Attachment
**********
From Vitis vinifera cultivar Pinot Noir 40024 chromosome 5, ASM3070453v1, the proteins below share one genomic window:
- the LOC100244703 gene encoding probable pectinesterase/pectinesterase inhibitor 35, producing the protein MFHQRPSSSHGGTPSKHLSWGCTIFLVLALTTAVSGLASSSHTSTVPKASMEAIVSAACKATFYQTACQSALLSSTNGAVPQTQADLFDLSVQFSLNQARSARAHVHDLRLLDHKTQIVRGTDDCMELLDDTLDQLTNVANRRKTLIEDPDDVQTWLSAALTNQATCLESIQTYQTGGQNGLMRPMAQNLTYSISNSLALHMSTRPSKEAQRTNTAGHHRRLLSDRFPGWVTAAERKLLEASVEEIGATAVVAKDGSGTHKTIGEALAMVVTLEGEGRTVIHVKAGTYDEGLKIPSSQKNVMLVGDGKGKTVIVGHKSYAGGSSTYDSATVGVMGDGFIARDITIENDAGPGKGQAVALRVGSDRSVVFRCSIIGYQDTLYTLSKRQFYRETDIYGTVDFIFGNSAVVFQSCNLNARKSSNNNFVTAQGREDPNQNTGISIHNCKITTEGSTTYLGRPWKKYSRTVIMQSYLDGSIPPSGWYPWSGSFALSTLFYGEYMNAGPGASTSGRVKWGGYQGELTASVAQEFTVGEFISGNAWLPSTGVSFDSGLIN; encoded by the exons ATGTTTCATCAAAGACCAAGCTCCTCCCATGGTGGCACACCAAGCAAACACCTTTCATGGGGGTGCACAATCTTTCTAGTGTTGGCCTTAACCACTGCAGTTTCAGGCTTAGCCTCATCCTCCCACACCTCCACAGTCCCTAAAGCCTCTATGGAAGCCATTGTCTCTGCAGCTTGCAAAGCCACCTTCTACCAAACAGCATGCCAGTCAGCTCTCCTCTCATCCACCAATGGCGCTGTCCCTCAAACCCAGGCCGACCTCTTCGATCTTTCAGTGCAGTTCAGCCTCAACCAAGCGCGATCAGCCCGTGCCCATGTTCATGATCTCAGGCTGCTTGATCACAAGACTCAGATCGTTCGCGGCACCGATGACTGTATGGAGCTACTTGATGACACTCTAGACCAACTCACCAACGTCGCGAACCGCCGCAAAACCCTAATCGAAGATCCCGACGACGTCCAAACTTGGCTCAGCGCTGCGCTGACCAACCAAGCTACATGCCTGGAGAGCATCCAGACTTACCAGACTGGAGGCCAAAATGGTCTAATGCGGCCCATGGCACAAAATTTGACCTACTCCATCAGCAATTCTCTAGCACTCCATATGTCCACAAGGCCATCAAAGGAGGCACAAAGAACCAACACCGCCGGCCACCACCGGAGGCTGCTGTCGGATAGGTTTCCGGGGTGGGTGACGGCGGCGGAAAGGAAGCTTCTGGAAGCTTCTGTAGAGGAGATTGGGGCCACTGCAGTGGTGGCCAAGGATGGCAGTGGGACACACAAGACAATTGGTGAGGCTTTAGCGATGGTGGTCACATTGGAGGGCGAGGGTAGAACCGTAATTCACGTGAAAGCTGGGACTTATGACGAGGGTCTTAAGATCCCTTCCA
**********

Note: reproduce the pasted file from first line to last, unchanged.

From Vitis vinifera cultivar Pinot Noir 40024 chromosome 5, ASM3070453v1, the proteins below share one genomic window:
- the LOC100244703 gene encoding probable pectinesterase/pectinesterase inhibitor 35, producing the protein MFHQRPSSSHGGTPSKHLSWGCTIFLVLALTTAVSGLASSSHTSTVPKASMEAIVSAACKATFYQTACQSALLSSTNGAVPQTQADLFDLSVQFSLNQARSARAHVHDLRLLDHKTQIVRGTDDCMELLDDTLDQLTNVANRRKTLIEDPDDVQTWLSAALTNQATCLESIQTYQTGGQNGLMRPMAQNLTYSISNSLALHMSTRPSKEAQRTNTAGHHRRLLSDRFPGWVTAAERKLLEASVEEIGATAVVAKDGSGTHKTIGEALAMVVTLEGEGRTVIHVKAGTYDEGLKIPSSQKNVMLVGDGKGKTVIVGHKSYAGGSSTYDSATVGVMGDGFIARDITIENDAGPGKGQAVALRVGSDRSVVFRCSIIGYQDTLYTLSKRQFYRETDIYGTVDFIFGNSAVVFQSCNLNARKSSNNNFVTAQGREDPNQNTGISIHNCKITTEGSTTYLGRPWKKYSRTVIMQSYLDGSIPPSGWYPWSGSFALSTLFYGEYMNAGPGASTSGRVKWGGYQGELTASVAQEFTVGEFISGNAWLPSTGVSFDSGLIN; encoded by the exons ATGTTTCATCAAAGACCAAGCTCCTCCCATGGTGGCACACCAAGCAAACACCTTTCATGGGGGTGCACAATCTTTCTAGTGTTGGCCTTAACCACTGCAGTTTCAGGCTTAGCCTCATCCTCCCACACCTCCACAGTCCCTAAAGCCTCTATGGAAGCCATTGTCTCTGCAGCTTGCAAAGCCACCTTCTACCAAACAGCATGCCAGTCAGCTCTCCTCTCATCCACCAATGGCGCTGTCCCTCAAACCCAGGCCGACCTCTTCGATCTTTCAGTGCAGTTCAGCCTCAACCAAGCGCGATCAGCCCGTGCCCATGTTCATGATCTCAGGCTGCTTGATCACAAGACTCAGATCGTTCGCGGCACCGATGACTGTATGGAGCTACTTGATGACACTCTAGACCAACTCACCAACGTCGCGAACCGCCGCAAAACCCTAATCGAAGATCCCGACGACGTCCAAACTTGGCTCAGCGCTGCGCTGACCAACCAAGCTACATGCCTGGAGAGCATCCAGACTTACCAGACTGGAGGCCAAAATGGTCTAATGCGGCCCATGGCACAAAATTTGACCTACTCCATCAGCAATTCTCTAGCACTCCATATGTCCACAAGGCCATCAAAGGAGGCACAAAGAACCAACACCGCCGGCCACCACCGGAGGCTGCTGTCGGATAGGTTTCCGGGGTGGGTGACGGCGGCGGAAAGGAAGCTTCTGGAAGCTTCTGTAGAGGAGATTGGGGCCACTGCAGTGGTGGCCAAGGATGGCAGTGGGACACACAAGACAATTGGTGAGGCTTTAGCGATGGTGGTCACATTGGAGGGCGAGGGTAGAACCGTAATTCACGTGAAAGCTGGGACTTATGACGAGGGTCTTAAGATCCCTTCCA